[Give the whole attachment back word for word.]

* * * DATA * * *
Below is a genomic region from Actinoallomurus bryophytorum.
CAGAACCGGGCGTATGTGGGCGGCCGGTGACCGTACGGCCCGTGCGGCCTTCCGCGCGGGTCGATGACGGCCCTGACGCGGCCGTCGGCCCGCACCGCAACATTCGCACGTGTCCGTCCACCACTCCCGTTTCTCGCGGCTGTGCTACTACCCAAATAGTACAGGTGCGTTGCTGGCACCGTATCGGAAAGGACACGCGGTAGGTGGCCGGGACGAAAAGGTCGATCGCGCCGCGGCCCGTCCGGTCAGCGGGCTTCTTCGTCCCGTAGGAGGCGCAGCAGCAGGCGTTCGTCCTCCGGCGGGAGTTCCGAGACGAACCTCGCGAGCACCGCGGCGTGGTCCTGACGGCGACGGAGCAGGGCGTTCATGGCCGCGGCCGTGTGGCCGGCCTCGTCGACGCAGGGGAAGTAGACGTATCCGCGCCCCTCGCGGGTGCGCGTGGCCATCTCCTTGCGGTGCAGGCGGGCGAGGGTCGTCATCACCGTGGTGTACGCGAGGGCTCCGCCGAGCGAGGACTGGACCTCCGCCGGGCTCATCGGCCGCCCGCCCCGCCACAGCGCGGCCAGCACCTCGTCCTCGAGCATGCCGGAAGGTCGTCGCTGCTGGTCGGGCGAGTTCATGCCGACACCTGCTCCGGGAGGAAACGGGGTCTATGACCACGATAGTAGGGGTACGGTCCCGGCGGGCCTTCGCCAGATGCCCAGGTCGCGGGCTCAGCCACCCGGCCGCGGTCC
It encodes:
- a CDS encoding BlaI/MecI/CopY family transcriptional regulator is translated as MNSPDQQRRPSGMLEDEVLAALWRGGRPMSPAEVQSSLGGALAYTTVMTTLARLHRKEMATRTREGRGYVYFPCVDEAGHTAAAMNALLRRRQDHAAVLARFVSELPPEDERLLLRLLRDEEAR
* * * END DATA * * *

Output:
Below is a genomic region from Actinoallomurus bryophytorum.
CAGAACCGGGCGTATGTGGGCGGCCGGTGACCGTACGGCCCGTGCGGCCTTCCGCGCGGGTCGATGACGGCCCTGACGCGGCCGTCGGCCCGCACCGCAACATTCGCACGTGTCCGTCCACCACTCCCGTTTCTCGCGGCTGTGCTACTACCCAAATAGTACAGGTGCGTTGCTGGCACCGTATCGGAAAGGACACGCGGTAGGTGGCCGGGACGAAAAGGTCGATCGCGCCGCGGCCCGTCCGGTCAGCGGGCTTCTTCGTCCCGTAGGAGGCGCAGCAGCAGGCGTTCGTCCTCCGGCGGGAGTTCCGAGACGAACCTCGCGAGCACCGCGGCGTGGTCCTGACGGCGACGGAGCAGGGCGTTCATGGCCGCGGCCGTGTGGCCGGCCTCGTCGACGCAGGGGAAGTAGACGTATCCGCGCCCCTCGCGGGTGCGCGTGGCCATCTCCTTGCGGTGCAGGCGGGCGAGGGTCGTCATCACCGTGGTGTACGCGAGGGCTCCGCCGAGCGAGGACTGGACCTCCGCCGGGCTCATCGGCCGCCCGCCCCGCCACAGCGCGGCCAGCACCTCGTCCTCGAGCATGCCGGAAGGTCGTCGCTGCTGGTCGGGCGAGTTCATGCCGACACCTGCTCCGGGAGGAAACGGGGTCTATGACCACGATAGTAGGGGTACGGTCCCGGCGGGCCTTCGCCAGATGCCCAGGTCGCGGGCTCAGCCACCCGGCCGCGGTCC
It encodes:
- a CDS encoding BlaI/MecI/CopY family transcriptional regulator is translated as MNSPDQQRRPSGMLEDEVLAALWRGGRPMSPAEVQSSLGGALAYTTVMTTLARLHRKEMATRTREGRGYVYFPCVDEAGHTAAAMNALLRRRQDHAAVLARFVSELPPEDERLLLRLLRDEEAR